Desert roses from other localities have a high sand content, rust-like colors, blocky shapes, crudely formed “petals,” and coarse textures. But those from Chott el-Djerid have a low content of fine, light-colored sand and more gypsum, which combine to create lighter colors and a hint of luminosity. The sharp-edged, finely developed, bladed crystals that form the “petals” give each desert rose an almost-lifelike appearance. As a final touch, an unusual amount of colorless, crystalline halite imparts a subtle sparkle.

In Star Wars: Episode IV-A New Hope, Chott el-Djerid was the filming location for the fictional Lars Homestead where young Luke Skywalker was raised.
Photo courtesy Wikimedia Commons

A Desert History

Scholars of classical Greek mythology believe that Chott el-Djerid is the ancient lake Tritonis, the birthplace of the goddess Athena and a site visited by Jason and the Argonauts in their quest for the Golden Fleece. In much more recent times, indigenous Berber nomads collected and traded desert roses across much of North Africa.

The plot of Jules Verne’s 1903 novel Invasion of the Sea is based on an actual French colonial plan to dig a canal from the Mediterranean Sea to flood Chott el-Djerid and create a “Sahara Sea.” Interestingly, that plan is still being considered today.

Chott el-Djerid’s desert rose crystals attracted little outside attention until Tunisia became a World War II battleground and thousands of American and British troops acquired them as souvenirs. By the 1950s, when mineral collecting took off in North America and Europe, desert roses were already a popular collectible.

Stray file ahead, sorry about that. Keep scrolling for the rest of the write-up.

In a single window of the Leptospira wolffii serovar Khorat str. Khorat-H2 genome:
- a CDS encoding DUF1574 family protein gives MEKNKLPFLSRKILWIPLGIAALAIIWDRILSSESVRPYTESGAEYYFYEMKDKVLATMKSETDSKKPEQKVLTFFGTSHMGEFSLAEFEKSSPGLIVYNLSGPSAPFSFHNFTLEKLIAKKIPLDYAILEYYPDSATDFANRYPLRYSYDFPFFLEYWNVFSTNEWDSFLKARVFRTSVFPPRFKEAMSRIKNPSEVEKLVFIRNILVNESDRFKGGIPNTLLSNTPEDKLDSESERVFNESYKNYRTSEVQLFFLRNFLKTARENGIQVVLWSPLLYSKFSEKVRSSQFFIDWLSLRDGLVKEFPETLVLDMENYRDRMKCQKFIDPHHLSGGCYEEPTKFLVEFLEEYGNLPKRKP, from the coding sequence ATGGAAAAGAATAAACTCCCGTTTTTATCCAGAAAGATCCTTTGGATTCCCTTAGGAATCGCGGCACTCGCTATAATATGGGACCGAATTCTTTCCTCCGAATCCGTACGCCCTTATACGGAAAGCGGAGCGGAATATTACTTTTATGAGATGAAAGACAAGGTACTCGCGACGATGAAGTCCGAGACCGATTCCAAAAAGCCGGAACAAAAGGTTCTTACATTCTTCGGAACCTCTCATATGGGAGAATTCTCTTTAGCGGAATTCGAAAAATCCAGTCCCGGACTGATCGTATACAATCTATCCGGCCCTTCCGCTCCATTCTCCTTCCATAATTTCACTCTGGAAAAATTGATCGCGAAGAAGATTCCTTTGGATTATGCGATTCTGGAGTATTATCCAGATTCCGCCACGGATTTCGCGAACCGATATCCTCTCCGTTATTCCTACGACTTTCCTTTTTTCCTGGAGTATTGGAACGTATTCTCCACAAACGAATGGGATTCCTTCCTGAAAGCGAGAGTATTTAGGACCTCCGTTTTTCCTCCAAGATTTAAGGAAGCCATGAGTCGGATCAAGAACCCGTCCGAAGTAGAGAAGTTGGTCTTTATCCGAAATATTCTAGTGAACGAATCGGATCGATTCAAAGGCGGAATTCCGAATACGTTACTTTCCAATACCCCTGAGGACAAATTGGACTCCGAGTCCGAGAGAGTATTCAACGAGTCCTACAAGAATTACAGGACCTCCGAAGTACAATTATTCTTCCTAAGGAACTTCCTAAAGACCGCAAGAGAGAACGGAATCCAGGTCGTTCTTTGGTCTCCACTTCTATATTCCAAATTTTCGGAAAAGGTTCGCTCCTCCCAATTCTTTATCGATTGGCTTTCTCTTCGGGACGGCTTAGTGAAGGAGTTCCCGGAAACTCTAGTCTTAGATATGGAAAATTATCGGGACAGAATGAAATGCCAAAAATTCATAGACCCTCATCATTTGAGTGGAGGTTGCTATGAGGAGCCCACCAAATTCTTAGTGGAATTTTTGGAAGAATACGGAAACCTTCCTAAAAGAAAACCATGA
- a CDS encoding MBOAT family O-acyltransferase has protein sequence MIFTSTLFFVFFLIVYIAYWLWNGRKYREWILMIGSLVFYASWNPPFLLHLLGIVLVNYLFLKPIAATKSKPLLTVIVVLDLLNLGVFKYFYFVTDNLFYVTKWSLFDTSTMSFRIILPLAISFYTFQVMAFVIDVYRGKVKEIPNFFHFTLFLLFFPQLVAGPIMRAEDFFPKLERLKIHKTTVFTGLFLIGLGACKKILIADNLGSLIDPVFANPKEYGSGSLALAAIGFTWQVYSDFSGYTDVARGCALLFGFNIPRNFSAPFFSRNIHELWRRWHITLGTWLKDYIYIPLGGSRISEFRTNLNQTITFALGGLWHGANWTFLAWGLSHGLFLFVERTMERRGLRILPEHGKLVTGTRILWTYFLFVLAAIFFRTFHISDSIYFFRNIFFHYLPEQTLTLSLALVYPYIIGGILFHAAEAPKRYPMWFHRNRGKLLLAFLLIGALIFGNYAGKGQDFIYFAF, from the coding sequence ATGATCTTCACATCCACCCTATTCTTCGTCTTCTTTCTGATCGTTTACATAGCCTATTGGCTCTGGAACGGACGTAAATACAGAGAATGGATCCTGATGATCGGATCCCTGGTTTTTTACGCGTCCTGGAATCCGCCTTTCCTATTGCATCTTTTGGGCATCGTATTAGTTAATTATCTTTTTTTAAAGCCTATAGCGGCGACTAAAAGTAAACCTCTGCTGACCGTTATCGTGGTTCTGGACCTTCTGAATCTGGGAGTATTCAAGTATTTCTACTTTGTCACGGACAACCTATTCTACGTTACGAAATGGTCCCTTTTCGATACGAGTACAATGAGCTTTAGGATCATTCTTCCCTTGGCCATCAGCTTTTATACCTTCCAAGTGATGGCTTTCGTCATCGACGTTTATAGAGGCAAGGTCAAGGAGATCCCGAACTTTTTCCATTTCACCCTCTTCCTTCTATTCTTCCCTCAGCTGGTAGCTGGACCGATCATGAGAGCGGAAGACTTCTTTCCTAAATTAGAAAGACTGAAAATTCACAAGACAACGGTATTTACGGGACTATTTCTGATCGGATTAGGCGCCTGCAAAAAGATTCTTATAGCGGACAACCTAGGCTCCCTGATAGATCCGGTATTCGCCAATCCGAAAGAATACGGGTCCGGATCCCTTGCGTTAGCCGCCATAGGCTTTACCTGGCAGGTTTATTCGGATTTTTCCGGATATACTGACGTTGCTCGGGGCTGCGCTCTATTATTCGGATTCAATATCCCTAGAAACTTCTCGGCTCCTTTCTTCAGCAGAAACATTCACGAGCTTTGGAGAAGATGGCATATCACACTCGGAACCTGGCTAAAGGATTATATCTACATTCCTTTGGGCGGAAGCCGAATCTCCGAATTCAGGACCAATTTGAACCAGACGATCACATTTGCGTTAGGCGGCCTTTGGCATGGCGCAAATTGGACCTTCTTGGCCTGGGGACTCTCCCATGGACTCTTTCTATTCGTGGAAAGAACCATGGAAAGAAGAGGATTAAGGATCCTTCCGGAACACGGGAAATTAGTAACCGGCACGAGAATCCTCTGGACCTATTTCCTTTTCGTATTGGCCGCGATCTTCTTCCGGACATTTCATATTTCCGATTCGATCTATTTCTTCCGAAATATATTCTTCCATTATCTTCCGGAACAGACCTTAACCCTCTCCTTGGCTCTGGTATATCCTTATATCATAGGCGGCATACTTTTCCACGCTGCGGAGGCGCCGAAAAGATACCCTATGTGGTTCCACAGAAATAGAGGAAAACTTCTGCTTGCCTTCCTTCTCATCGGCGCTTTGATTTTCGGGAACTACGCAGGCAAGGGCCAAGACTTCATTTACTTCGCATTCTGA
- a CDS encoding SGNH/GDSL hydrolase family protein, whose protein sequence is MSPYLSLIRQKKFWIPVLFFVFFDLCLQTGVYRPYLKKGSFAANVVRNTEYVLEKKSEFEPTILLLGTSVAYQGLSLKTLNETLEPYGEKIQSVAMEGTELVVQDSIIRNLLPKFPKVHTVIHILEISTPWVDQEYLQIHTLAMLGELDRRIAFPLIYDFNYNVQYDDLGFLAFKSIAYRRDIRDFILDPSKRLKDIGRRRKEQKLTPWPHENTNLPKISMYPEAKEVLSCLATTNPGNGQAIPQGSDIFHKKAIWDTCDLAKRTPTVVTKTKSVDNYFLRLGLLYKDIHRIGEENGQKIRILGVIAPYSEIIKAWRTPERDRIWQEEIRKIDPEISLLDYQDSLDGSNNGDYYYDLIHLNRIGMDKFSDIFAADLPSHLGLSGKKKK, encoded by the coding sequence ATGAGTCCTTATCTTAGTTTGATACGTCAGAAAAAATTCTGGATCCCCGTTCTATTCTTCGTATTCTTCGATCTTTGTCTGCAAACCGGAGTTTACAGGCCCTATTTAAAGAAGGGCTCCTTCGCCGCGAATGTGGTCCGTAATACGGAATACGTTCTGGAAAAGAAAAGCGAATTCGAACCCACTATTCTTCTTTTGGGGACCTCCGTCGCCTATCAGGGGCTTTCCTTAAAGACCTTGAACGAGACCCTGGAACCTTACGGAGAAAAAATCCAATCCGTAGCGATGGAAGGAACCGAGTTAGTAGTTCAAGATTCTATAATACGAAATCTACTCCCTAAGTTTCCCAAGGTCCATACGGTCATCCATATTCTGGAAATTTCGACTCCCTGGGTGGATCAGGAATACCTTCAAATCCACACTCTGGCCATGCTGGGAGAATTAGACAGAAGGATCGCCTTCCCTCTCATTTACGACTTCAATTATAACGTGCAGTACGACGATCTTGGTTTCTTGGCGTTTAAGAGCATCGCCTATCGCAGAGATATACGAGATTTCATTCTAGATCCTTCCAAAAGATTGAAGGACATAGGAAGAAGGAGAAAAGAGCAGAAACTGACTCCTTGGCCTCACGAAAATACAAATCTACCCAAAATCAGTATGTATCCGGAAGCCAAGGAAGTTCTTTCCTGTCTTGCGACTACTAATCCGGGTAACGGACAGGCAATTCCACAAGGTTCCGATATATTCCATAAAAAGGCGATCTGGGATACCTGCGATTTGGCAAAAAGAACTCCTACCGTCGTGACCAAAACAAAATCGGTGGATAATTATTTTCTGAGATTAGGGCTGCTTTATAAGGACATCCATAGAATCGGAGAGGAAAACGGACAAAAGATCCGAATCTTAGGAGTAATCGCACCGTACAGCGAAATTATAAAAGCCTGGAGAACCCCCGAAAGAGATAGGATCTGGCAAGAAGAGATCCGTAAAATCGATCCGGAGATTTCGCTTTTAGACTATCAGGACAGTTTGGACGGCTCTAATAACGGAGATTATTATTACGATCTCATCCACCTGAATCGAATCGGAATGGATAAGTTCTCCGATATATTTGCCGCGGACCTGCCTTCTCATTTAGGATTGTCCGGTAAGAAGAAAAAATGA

Millions of moviegoers around the world have seen Chott el-Djerid without realizing it. In the Star Wars movie franchise, it was the filming location for the Lars Homestead on the desert planet Tatooine where young Luke Skywalker was raised. Creator and director George Lucas had chosen Chott el-Djerid for its “otherworldly” appearance and built a domed structure to represent the entrance to Luke’s underground homestead. And today, 48 years later, the structure still stands as a remote, yet often visited tourist site.

This eight-inch-high museum specimen of a Chott el-Djerid desert rose has an unusually complex configuration.
Photo courtesy Wikimedia Commons

The “Rose Garden” Today

As Tunisia’s iconic souvenir, Chott el-Djerid desert roses are sold at most of the nation’s markets and tourist venues. Collecting them commercially is a cottage industry for residents of nearby towns. Each year, tons of desert roses are exported to North America and Europe for sale at rock shops and gem and mineral shows.

Today, desert rose crystals are as popular as ever and Chott el-Djerid itself has become an adventure-travel destination. The stark beauty of the vast seasonal lake is accentuated when its water takes on bright orange, pink, and purple colors due to concentrations of halophilic (salt-loving) bacteria—an added element of intrigue that further enhances the otherworldly beauty of Tunisia’s “rose garden.”

This story about Tunisia’s desert rose crystals previously appeared in Rock & Gem magazine. Click here to subscribe. Story and pictures by Steve Voynick.